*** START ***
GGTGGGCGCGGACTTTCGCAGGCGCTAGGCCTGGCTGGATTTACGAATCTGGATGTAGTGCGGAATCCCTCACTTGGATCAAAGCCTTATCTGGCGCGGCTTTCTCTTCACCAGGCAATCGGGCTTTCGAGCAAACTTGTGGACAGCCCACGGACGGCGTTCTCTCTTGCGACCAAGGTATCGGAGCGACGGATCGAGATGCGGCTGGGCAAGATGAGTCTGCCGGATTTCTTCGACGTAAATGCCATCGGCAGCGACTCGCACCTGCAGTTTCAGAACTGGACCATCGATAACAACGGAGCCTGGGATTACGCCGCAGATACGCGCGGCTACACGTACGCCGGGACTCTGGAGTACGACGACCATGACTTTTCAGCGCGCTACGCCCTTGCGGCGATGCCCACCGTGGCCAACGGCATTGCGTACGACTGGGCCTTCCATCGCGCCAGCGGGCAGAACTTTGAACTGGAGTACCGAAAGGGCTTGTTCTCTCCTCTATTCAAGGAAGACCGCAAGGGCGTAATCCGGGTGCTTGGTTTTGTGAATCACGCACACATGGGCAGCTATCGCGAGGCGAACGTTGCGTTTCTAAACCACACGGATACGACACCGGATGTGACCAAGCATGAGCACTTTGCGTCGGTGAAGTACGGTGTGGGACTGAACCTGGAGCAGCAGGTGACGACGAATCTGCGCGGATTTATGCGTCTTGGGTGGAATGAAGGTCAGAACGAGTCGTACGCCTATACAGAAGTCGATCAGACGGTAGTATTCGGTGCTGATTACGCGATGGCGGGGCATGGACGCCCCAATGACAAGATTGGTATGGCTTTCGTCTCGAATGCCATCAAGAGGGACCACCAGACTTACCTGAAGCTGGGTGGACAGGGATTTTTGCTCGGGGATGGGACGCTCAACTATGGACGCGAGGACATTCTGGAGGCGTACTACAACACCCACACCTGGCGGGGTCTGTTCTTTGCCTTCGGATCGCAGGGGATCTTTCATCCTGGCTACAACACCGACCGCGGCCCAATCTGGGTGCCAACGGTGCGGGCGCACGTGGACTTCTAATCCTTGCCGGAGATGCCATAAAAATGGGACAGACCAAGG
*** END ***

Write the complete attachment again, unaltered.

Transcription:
GGTGGGCGCGGACTTTCGCAGGCGCTAGGCCTGGCTGGATTTACGAATCTGGATGTAGTGCGGAATCCCTCACTTGGATCAAAGCCTTATCTGGCGCGGCTTTCTCTTCACCAGGCAATCGGGCTTTCGAGCAAACTTGTGGACAGCCCACGGACGGCGTTCTCTCTTGCGACCAAGGTATCGGAGCGACGGATCGAGATGCGGCTGGGCAAGATGAGTCTGCCGGATTTCTTCGACGTAAATGCCATCGGCAGCGACTCGCACCTGCAGTTTCAGAACTGGACCATCGATAACAACGGAGCCTGGGATTACGCCGCAGATACGCGCGGCTACACGTACGCCGGGACTCTGGAGTACGACGACCATGACTTTTCAGCGCGCTACGCCCTTGCGGCGATGCCCACCGTGGCCAACGGCATTGCGTACGACTGGGCCTTCCATCGCGCCAGCGGGCAGAACTTTGAACTGGAGTACCGAAAGGGCTTGTTCTCTCCTCTATTCAAGGAAGACCGCAAGGGCGTAATCCGGGTGCTTGGTTTTGTGAATCACGCACACATGGGCAGCTATCGCGAGGCGAACGTTGCGTTTCTAAACCACACGGATACGACACCGGATGTGACCAAGCATGAGCACTTTGCGTCGGTGAAGTACGGTGTGGGACTGAACCTGGAGCAGCAGGTGACGACGAATCTGCGCGGATTTATGCGTCTTGGGTGGAATGAAGGTCAGAACGAGTCGTACGCCTATACAGAAGTCGATCAGACGGTAGTATTCGGTGCTGATTACGCGATGGCGGGGCATGGACGCCCCAATGACAAGATTGGTATGGCTTTCGTCTCGAATGCCATCAAGAGGGACCACCAGACTTACCTGAAGCTGGGTGGACAGGGATTTTTGCTCGGGGATGGGACGCTCAACTATGGACGCGAGGACATTCTGGAGGCGTACTACAACACCCACACCTGGCGGGGTCTGTTCTTTGCCTTCGGATCGCAGGGGATCTTTCATCCTGGCTACAACACCGACCGCGGCCCAATCTGGGTGCCAACGGTGCGGGCGCACGTGGACTTCTAATCCTTGCCGGAGATGCCATAAAAATGGGACAGACCAAGG